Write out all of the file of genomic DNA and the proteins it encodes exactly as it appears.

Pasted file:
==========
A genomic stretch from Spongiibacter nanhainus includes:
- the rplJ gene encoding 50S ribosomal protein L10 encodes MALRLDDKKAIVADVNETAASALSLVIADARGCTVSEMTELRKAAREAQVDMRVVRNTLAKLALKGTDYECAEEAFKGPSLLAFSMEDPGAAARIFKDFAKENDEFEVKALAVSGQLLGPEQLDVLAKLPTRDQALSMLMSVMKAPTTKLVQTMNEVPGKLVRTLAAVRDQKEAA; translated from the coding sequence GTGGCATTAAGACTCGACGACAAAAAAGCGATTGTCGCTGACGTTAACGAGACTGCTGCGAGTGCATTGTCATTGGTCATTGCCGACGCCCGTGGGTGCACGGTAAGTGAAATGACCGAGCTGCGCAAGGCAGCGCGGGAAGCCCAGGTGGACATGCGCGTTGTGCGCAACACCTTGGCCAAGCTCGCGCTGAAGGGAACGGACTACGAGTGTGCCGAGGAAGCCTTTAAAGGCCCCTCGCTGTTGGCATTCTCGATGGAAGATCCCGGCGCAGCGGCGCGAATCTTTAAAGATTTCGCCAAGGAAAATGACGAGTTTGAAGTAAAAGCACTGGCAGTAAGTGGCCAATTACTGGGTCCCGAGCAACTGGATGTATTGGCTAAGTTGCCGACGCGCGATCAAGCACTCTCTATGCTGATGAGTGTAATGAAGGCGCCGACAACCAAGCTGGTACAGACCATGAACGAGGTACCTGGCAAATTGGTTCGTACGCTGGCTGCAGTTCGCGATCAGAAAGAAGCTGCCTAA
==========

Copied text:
A genomic stretch from Spongiibacter nanhainus includes:
- the rplJ gene encoding 50S ribosomal protein L10 encodes MALRLDDKKAIVADVNETAASALSLVIADARGCTVSEMTELRKAAREAQVDMRVVRNTLAKLALKGTDYECAEEAFKGPSLLAFSMEDPGAAARIFKDFAKENDEFEVKALAVSGQLLGPEQLDVLAKLPTRDQALSMLMSVMKAPTTKLVQTMNEVPGKLVRTLAAVRDQKEAA; translated from the coding sequence GTGGCATTAAGACTCGACGACAAAAAAGCGATTGTCGCTGACGTTAACGAGACTGCTGCGAGTGCATTGTCATTGGTCATTGCCGACGCCCGTGGGTGCACGGTAAGTGAAATGACCGAGCTGCGCAAGGCAGCGCGGGAAGCCCAGGTGGACATGCGCGTTGTGCGCAACACCTTGGCCAAGCTCGCGCTGAAGGGAACGGACTACGAGTGTGCCGAGGAAGCCTTTAAAGGCCCCTCGCTGTTGGCATTCTCGATGGAAGATCCCGGCGCAGCGGCGCGAATCTTTAAAGATTTCGCCAAGGAAAATGACGAGTTTGAAGTAAAAGCACTGGCAGTAAGTGGCCAATTACTGGGTCCCGAGCAACTGGATGTATTGGCTAAGTTGCCGACGCGCGATCAAGCACTCTCTATGCTGATGAGTGTAATGAAGGCGCCGACAACCAAGCTGGTACAGACCATGAACGAGGTACCTGGCAAATTGGTTCGTACGCTGGCTGCAGTTCGCGATCAGAAAGAAGCTGCCTAA